Air Guard Civil Engineers ready domestic operations clean up, while helping Army neighbors

  • Published
  • By Master Sgt. Vincent De Groot 185th PA
  • 185th ARW Wing PA

As the volatile spring season approaches in Iowa, there may be some comfort in knowing that there are people who are poised to help if needed in a disaster. Recently the Iowa Air Guard’s 185th Air Refueling Wing Civil Engineering Squadron, acquired some new equipment that will allow them to help during a disaster in a significant way.

Their domestic operations equipment package includes skid steer loaders, chain saws and other equipment designed to help clean up downed trees and other debris after an event.  

This past fall, 185th CE took a little time try out their new equipment when their Army National Guard neighbors stopped by and asked if they could help with a cleanup project in their own back yard.

According to Captain Adam McIntyre, 185th ARW Deputy Civil Engineer,  the small training area that is sandwiched between the Missouri River along the west side of the Sioux City air field was littered with trees and brush because of flooding from previous years.

 When the area is accessible, army guard units located at the Sioux City armory use the piece of land for a variety of field training activities.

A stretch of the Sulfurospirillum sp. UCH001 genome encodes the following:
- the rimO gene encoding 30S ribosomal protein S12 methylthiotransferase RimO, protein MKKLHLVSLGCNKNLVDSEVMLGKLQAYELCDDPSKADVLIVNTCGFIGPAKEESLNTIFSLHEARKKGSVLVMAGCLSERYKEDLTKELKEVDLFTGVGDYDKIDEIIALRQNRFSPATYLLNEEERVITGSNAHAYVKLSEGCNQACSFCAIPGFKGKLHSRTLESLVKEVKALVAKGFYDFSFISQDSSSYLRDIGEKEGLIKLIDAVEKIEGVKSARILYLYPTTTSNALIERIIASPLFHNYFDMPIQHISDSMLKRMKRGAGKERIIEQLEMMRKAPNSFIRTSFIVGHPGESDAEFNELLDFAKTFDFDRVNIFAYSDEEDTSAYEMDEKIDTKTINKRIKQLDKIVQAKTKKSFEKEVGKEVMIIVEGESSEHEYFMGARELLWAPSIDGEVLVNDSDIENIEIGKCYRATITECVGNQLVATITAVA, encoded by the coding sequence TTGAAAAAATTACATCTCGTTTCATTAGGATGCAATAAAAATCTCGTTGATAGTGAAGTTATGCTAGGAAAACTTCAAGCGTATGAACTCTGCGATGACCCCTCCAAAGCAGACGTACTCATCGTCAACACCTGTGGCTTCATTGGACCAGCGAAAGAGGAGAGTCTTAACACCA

McIntyre said, being collocated at the Sioux City airport, the Army and Air Guard units have every reason to get along and share resources.

 “The Army guys marked the path they wanted us to clear, it was mostly a lot of branches but also some large trees that had blocked the paths,” said McIntyre.

McIntyre said clearing fallen trees and brush from the area would allow Army Guard members to drive tactical vehicles through the area and help facilitate field training during the upcoming summer months.

The project also allowed Air Guard members to train with the newly obtained, debris cleanup equipment in a controlled environment.

“We had everyone in CE who wanted to, electricians, carpenters, plumbers get a chance to run the equipment and move debris, so everyone was involved,” said McIntyre.

According to McIntyre the main reason the equipment was given to Air units like the 185th was for cleanup operations after a disaster, like a flood or tornado, so he said the project just made sense.

Now, as the summer months approach, Guard members can again use the area for field training and according to McIntyre, members of the Air Guard civil engineering squadron will have gained valuable experience with the equipment if they need to put it to use.

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